Renewable energy requirements for P.E.I. electrical utilities removed

Electrical utilities on P.E.I. are no longer required to get a minimum of 15 per cent of their needs from renewable sources, says Transportation, Infrastructure and Energy Minister Paula Biggar.

Renewable Energy Act amendment means province can bump up sales of renewable energy credits

P.E.I. generates 25 per cent of its electricity needs from wind energy.

Electrical utilities on P.E.I. are no longer required to purchase a minimum of 15 per cent of their needs from renewable sources.

An amendment has been made to the Renewable Energy Act removing the minimum requirement.

The act was introduced in 2008 to encourage the development of renewable energy, "and that goal has now been achieved," said Transportation, Infrastructure and Energy Minister Paula Biggar.

"Prince Edward Island now generates 25 per cent of its electricity needs from wind energy, the highest percentage of any jurisdiction in North America," Biggar said in a written statement Thursday.

Engergy Minister Paula Biggar says electrical utilities no longer have to get a minimum of 15 per cent of their needs from renewable sources. (CBC)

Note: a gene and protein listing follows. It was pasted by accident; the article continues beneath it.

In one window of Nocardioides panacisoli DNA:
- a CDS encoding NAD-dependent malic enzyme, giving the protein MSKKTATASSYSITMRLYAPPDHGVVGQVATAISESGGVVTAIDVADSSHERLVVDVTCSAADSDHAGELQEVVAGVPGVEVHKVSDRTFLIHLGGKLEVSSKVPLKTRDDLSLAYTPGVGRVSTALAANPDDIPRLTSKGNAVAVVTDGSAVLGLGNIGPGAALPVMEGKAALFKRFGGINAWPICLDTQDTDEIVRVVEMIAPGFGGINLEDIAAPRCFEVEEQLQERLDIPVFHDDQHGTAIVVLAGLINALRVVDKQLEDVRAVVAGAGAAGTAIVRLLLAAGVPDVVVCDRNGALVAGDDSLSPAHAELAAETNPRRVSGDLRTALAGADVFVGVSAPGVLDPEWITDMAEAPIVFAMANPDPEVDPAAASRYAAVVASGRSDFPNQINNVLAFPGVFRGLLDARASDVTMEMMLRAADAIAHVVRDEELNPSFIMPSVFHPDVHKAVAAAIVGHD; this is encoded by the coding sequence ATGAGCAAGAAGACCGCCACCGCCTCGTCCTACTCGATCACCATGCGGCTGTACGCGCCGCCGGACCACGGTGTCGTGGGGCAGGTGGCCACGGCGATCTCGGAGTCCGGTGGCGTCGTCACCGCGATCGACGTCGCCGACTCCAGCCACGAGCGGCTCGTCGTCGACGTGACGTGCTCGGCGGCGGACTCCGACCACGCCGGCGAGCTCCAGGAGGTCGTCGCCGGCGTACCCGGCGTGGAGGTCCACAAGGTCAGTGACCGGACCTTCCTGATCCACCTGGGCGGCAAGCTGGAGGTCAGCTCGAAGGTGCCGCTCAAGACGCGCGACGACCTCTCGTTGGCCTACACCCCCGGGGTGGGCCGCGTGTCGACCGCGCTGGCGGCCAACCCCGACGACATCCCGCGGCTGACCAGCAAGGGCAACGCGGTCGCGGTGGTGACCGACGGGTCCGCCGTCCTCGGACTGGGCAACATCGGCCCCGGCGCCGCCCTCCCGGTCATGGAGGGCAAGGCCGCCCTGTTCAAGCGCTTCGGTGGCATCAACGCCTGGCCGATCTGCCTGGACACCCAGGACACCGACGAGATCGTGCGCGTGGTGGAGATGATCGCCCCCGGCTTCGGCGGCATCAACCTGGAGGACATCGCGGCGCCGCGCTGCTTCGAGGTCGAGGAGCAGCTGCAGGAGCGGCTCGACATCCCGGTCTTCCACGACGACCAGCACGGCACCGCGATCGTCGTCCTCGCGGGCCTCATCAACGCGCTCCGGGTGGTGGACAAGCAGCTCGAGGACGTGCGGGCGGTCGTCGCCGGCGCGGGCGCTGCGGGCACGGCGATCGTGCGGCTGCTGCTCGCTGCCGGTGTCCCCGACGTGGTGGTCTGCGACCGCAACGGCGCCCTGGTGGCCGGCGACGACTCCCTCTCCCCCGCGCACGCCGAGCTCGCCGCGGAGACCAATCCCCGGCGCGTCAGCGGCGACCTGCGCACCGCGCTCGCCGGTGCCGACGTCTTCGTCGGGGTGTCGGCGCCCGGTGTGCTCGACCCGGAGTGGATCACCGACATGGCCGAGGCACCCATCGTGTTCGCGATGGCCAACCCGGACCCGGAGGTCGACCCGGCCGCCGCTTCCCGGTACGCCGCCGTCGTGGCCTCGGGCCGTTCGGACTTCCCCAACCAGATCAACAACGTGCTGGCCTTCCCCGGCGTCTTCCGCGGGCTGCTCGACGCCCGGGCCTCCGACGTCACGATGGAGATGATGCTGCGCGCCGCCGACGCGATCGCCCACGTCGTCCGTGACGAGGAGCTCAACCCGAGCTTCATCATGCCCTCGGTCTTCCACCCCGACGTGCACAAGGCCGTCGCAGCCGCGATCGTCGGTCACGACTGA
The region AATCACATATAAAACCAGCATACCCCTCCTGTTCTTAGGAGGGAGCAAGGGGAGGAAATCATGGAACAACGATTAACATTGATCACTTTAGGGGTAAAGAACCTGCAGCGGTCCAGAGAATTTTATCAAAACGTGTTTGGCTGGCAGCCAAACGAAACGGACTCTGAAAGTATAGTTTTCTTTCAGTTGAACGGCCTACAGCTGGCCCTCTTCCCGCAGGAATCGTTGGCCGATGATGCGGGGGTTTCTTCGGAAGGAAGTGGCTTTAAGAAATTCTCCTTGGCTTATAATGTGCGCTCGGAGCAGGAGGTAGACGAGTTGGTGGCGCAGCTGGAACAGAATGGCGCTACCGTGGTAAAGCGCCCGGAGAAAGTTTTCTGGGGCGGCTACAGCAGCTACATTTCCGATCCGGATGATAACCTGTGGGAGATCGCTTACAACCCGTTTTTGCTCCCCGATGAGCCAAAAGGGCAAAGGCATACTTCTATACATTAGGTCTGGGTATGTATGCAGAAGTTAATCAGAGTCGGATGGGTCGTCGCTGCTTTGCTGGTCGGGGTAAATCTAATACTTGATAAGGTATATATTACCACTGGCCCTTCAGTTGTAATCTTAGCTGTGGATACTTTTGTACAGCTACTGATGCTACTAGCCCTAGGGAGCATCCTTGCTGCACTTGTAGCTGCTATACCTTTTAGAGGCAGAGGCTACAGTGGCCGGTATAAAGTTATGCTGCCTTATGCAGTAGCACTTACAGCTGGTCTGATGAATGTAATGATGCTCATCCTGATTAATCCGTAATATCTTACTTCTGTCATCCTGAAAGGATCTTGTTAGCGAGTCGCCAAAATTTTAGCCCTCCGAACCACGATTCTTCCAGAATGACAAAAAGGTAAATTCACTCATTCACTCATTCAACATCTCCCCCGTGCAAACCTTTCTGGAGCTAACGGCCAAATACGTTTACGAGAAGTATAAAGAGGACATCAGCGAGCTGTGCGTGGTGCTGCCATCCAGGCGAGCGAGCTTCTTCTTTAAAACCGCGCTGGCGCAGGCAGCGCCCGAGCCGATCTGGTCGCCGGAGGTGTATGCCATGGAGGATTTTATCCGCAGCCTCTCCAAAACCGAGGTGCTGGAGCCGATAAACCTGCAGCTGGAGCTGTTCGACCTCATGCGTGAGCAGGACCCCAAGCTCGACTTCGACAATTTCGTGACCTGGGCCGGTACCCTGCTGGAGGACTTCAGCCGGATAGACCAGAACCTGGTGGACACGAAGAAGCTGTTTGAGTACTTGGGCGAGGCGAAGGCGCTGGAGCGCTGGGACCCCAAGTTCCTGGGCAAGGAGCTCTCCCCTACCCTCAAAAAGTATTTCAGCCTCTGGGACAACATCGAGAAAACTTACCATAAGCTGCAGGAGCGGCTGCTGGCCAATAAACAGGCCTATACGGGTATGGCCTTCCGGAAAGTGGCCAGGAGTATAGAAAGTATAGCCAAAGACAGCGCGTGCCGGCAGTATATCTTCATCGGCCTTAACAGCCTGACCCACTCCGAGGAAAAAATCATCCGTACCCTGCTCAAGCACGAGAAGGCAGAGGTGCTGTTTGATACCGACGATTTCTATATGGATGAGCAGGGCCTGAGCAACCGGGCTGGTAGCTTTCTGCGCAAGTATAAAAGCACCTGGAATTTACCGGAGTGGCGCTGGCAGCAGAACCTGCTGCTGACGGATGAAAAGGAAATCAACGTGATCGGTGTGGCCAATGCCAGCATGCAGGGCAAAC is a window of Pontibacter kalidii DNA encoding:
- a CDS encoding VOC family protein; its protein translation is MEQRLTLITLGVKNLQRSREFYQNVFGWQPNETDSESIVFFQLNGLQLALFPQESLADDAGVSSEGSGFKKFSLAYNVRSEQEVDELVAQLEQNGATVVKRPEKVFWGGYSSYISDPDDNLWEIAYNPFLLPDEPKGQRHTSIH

With the legislative requirement removed, the province said it will now be able to increase the sale of renewable energy credits, which businesses buy to mitigate the impact of their greenhouse gas emissions. The province says that will help it generate more money.

The P.E.I. Energy Corporation has entered into a long-term power purchase agreement with Maritime Electric for the sale of wind energy.

The province said it remains committed to increasing the supply of energy from renewable sources through its new energy strategy.

"The provincial government has made significant progress in the development of wind energy, and will continue to evaluate other sources including biomass, solar and tidal power," said Biggar. 

Development of the strategy is currently underway and is expected to be released this year.

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